In the fall of 2002 when I was in third grade, my music teacher gave us all a recorder. We were given a simple red book and told that if we played certain songs correctly for her, we would earn a ribbon for the bottom of our recorders. This was great motivation for some of us to practice at home, learn tunes, and earn the ribbons in class. I remember being excited when I earned ribbons but not practicing at home or being motivated by the earning of the ribbons.
Motivation can be different for different students in different situations; not every student will be as unmotivated as I was by the ribbons and then wind up a music teacher. That being said, teachers must take a closer look at what motivates students to learn. This has lead me to question one of the fundamental elements of the "Recorder Karate" method.
"Recorder Karate" relies solely on the concept of extrinsic motivation. The student is motivated to practice the recorder and focus in class because they want to earn a colorful addition to their instrument. This method severely lacks in the intrinsic motivation of music making; students do what is asked because they want to be given something, not because they are intrinsically motivated by the music they can create either alone, with a friend, or as a class.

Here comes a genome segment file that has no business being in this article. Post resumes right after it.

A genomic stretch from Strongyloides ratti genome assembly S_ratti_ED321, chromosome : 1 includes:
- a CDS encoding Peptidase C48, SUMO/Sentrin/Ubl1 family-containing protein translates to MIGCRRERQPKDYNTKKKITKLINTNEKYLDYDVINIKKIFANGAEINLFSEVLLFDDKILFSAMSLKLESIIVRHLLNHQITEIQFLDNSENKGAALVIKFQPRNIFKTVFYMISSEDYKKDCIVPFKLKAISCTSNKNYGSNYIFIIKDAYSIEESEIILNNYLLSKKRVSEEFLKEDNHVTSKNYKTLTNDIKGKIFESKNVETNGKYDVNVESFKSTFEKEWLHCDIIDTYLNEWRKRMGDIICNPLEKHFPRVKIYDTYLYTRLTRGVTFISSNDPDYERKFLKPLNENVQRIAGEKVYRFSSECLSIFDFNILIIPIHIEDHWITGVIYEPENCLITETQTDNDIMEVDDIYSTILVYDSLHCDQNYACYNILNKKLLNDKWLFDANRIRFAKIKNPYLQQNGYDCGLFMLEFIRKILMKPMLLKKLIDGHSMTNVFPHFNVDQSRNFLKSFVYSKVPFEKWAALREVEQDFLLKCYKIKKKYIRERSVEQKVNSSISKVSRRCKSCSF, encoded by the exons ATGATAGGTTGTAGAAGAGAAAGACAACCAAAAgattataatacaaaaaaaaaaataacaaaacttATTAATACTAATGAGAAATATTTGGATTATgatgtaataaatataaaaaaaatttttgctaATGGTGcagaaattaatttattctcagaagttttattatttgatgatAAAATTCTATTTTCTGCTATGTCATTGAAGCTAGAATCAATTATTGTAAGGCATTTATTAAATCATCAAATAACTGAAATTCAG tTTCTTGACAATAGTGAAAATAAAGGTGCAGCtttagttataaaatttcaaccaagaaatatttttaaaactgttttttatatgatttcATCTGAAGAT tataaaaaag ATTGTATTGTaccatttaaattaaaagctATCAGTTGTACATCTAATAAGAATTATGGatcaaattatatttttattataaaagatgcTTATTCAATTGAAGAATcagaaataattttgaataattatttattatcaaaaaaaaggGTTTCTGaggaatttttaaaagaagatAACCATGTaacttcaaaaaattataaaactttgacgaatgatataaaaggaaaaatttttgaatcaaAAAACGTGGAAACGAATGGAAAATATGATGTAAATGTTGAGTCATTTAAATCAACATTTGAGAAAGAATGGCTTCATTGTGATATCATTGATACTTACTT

Musicians perform best when they are intrinsically motivated to do so. Even if I'm performing a church service or wedding where I'm paid to perform, I perform because it makes me feel uplifted and happy; if I'm not intrinsically motived to make great music, my performance suffers. I most often do not make music simply to earn the money. The feeling of flow or oneness with music making comes when I'm intrinsically motivated. So why would I teach my students to work hard to learn a song to earn a ribbon and be done. I instead ask myself, "How do I make this a meaningful music making experience for my students? How do I make they feel like musicians and experience the joy of making music?" This is what being a musician is about and what I strive for every day.